28 October 2020
6 January 2009
CUHK Discovers Reverse of Dying-process in Cancer Cells

Scientists at The Chinese University of Hong Kong (CUHK) revealed for the first time that cancer cells can reverse a chemical induced dying-process, which is generally assumed to irrevocably commit cells to die, in a study published in the British Journal of Cancer (in print on 7 January 2009).

Researchers in the Department of Biology separately treated human cervical, skin, liver, breast and prostate cancer cells with three different chemicals which initiate cell suicide (apoptosis) to see if cancer cells could survive after they had passed the point of no return for cell death.

The result showed that the cancer cells recovered once chemicals to induce the cells’ suicide process were removed, even after the cells had passed normal critical checkpoints. These include cell shrinkage, the breakdown of mitochondria (the cell’s energy store), condensing of the nucleus and activation of a decisive group of ‘executioner’ proteins called caspases. Despite having initiated these critical events, the cancer cells regained their shape, function and continued to divide. Cells failed to recover only once the nucleus had started to disintegrate – an event that has been known right at the end of the cell suicide process.

This finding reveals an unexpected escape tactic which cancer cells could use to survive chemotherapy.

Professor Ming-chiu Fung, the corresponding author based at CUHK said, “We found that various cancer cell lines can survive programmed cell death. This research suggests the existence of an escape tactic which cancer cells might call upon to survive chemotherapy treatment.”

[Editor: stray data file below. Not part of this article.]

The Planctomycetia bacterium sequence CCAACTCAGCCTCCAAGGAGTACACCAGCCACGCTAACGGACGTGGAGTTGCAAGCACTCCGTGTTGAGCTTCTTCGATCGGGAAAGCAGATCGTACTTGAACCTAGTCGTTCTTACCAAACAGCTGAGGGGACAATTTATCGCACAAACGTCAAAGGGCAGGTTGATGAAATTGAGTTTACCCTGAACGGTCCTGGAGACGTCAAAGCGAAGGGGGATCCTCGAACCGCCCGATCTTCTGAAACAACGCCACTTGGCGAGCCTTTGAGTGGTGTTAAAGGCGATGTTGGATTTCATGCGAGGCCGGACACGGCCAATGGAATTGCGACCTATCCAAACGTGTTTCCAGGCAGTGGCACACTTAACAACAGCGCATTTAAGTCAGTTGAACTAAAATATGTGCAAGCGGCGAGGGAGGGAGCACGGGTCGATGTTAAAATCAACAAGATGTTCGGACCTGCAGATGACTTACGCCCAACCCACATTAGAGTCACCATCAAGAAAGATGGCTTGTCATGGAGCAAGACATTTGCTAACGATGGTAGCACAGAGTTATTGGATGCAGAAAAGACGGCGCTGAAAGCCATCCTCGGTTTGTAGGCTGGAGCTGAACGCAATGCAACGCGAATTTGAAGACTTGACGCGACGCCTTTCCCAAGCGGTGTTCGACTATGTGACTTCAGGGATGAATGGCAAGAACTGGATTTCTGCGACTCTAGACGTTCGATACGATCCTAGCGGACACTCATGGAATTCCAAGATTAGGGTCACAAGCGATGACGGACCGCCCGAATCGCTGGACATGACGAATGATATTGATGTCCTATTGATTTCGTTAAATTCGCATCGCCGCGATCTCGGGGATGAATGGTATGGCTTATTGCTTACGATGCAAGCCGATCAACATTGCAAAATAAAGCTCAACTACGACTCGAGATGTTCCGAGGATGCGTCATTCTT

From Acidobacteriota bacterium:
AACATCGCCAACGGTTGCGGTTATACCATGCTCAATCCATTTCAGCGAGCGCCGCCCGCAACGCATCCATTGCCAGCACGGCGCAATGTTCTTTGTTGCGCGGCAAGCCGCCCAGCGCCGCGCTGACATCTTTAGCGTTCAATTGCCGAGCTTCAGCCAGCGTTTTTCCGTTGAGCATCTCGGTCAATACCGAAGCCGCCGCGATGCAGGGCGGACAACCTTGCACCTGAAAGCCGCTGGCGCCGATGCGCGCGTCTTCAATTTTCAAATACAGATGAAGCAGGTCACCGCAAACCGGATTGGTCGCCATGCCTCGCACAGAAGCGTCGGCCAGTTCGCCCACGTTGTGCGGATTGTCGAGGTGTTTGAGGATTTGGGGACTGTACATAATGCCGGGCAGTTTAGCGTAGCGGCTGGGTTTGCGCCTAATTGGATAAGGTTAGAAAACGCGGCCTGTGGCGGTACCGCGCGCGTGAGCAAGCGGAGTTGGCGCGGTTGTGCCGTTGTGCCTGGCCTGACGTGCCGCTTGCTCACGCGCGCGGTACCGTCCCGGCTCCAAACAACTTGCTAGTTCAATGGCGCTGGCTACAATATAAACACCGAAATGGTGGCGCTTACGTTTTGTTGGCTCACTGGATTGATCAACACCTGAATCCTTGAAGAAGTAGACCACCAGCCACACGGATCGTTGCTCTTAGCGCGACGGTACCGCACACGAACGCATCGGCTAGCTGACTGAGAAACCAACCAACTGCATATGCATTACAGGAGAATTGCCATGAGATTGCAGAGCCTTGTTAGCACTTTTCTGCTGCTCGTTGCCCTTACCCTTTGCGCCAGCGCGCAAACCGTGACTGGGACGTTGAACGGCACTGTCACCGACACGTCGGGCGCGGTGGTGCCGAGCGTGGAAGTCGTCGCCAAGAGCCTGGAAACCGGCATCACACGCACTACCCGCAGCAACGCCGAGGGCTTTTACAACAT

“Our finding sparks new leads to research what drives this ability and to what extent the reversibility of apoptosis contributes to the survival and division of cancer cells during cycles of anticancer treatment. Answers to these questions will provide potential new therapeutic targets in our war against cancer.”

Dr. Lesley Walker, Cancer Research UK’s cancer information director said, “This eye-opening discovery has created an entire map of new routes to explore in the search for new therapy targets. It is an intriguing advance and one that we hope will play a useful part in our efforts to beat cancer.”

Chemotherapy is one of the major cancer treatments by promoting cancer cells into apoptosis. However, cancer may recur during repeated courses of treatment, and that has been mainly attributed into the deficiency of apoptotic pathways in cancer cells, anticancer drugs resistance of tumorigenic stem cells, and inefficiency of drug penetration into solid tumors. The current new finding uncovers another possibility that may contribute to cancer recurrence and, therefore, suggests new targets for the therapeutical advancement to the war against cancer.

From left:
Mr. Hogan Ho-Lam Tang, PhD Candidate, Department of Biology, CUHK
Professor Ming-Chiu Fung, Professor, Department of Biology, CUHK
Professor Henry N.C. Wong, Chairman, Research Committee, CUHK
Professor Hoi-Shan Kwan, Dean, Faculty of Science, CUHK
Professor Norman Ying-Shiu Woo, Chairman, Department of Biology, CUHK

From left: Mr. Hogan Tang, Professor Ming-Chiu Fung and Mr. Ka-Leung Yuen, a MPhil student of Department of Biology, CUHK

From left: Professor Ming-Chiu Fung, Mr. Hogan Tang and Mr. Ka-Leung Yuen